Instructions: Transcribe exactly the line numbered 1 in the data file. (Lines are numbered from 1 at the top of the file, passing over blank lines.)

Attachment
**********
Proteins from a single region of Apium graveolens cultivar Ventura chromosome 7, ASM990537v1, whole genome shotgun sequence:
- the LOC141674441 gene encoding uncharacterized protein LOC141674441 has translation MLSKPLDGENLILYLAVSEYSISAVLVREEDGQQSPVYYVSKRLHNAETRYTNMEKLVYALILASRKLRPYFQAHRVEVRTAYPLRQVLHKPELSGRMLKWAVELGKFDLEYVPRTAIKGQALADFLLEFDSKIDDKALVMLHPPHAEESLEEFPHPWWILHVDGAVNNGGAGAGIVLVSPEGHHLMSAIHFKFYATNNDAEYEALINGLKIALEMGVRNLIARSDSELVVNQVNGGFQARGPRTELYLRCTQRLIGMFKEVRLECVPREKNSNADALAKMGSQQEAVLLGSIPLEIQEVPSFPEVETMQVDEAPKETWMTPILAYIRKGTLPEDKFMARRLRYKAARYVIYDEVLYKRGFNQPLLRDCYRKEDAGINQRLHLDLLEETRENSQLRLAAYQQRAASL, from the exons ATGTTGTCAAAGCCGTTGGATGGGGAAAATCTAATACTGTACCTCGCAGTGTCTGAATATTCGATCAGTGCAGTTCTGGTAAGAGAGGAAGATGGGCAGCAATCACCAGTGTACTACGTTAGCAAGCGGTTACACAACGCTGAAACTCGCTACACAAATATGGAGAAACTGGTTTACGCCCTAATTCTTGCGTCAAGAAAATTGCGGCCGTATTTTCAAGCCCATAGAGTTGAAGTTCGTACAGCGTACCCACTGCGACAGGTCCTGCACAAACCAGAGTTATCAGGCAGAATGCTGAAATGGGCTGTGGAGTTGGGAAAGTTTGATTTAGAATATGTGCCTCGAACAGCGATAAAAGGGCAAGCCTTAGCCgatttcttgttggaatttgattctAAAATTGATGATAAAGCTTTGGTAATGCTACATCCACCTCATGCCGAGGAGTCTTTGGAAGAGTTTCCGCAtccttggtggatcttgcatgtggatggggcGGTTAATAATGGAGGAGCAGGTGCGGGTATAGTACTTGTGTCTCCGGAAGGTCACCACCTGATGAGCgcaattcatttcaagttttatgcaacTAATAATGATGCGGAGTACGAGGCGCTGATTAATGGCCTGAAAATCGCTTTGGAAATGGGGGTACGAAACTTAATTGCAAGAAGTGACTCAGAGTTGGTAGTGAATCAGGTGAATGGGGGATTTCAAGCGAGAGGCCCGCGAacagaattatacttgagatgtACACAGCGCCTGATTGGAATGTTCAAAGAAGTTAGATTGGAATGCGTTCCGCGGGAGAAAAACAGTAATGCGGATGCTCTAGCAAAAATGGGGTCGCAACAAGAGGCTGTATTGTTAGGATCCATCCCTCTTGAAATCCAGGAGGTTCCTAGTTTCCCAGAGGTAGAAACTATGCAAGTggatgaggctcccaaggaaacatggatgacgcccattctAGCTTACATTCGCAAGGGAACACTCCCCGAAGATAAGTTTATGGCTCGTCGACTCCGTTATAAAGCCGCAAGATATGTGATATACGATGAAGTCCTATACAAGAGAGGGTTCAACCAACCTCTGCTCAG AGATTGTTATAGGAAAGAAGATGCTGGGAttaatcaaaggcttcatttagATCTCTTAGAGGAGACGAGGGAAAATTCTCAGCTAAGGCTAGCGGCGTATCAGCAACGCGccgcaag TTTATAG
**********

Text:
Proteins from a single region of Apium graveolens cultivar Ventura chromosome 7, ASM990537v1, whole genome shotgun sequence: